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Re: DNS lookup API (was Re: v6ops-v6onbydefault: link-locals and AI_ADDRCONFIG)

Keith Moore <moore@cs.utk.edu> writes:

> NAT vendors do stupid things all the time, like producing NATs that
> modify the contents of packets where they don't even know what protocol
> is being used.  What makes you think they would stop there?

*No* protocol can work under the assumption that there's a NAT box on
the path that makes arbitrarily stupid changes to packets. Therefore,
it's not possible or useful to consider that scenario in protocol or
application design.

> Funny, you want the admin to have this choice, but you apparently
> don't want the application specification to have a choice (as RFC 2782
> insists must be done)

The default ssh port is 22. Say that I operate an ssh server, and for some
arbitrary reason I want it to listen on a different port, say 80. To
make this work, I can send out a mail to all my users telling them to
use ssh -p 80, and hope they read and remember that. Or I could
install an SRV record in the DNS tree that says that I'm using port
80, and hope the the users' ssh clients will notice. Or both.

The ssh spec only says that "the server normally listens for
connections on port 22", and that the number is registered with IANA.
Just descriptive, no normative language at all. Given that, I can't
read the ssh spec as saying which methods, email or SRV or a sign on
the wall, I may use to tell my user's and their ssh clients that I use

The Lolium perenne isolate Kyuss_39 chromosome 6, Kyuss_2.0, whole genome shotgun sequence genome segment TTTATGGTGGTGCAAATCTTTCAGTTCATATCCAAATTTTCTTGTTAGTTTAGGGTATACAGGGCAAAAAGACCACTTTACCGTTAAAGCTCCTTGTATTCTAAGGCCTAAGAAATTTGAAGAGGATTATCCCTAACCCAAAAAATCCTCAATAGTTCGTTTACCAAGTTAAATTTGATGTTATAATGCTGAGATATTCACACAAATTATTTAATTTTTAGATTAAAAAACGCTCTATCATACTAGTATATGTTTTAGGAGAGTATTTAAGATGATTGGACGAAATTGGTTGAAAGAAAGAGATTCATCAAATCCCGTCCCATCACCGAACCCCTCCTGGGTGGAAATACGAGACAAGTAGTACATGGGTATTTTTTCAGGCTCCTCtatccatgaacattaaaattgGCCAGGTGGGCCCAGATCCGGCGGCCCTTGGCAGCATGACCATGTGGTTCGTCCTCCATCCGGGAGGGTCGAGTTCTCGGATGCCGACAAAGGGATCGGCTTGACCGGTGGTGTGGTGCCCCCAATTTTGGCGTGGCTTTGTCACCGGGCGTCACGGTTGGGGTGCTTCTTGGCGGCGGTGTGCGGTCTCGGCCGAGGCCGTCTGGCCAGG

a different port.

> SRV can be useful, but its utility varies widely depending on the
> application.  For some apps it's completely inappropriate.  Should
> ping honor SRV?

To use SRV for ICMP ping seems quite far out.

> What about ssh?  SNMP?  NFS?  FTP?  Sometimes a
> domain names a service; sometimes it names a host.

If the server administrater wants it: Sure. Nobody else can really
decide whether or not SRV is "useful" or "appropriate" for a
particular service instance.

> The reason is: it violates the SRV specification to use SRV with an app
> that doesn't specify the use of SRV, and it also violates the specifications 
> of those applications that specify a port number to be used.

> I am fairly confident that ftp, http SRV records are bogus and should
> not be honored by standards-conforming clients.

Thanks for the answers, even if I'm not totally convinced.

Let's look at http again, where the spec for http-url:s says clearly
that of no port number is given explicitly, port 80 should be used
(the text is descriptive here too, "if the port is empty or not given,
port 80 is assumed"). Say I have a SRV aware browser that breaks the
spec and looks up _http._tcp SRV records, and uses ports given in SRV
records instead of the default port 80. Then my SRV aware browser and
a traditional browser will get different content for the same URL,
which seems like a bad thing. But that's not a new problem. One
example is http://www.kame.net (CNAME orange.kame.net), where you,
intentionally, get slightly different content for the same URL
depending on whether or not your browser and operating system happen
to use IPv6. I'm not sure it's a real problem that this kind of
"misconfiguration" is possible.


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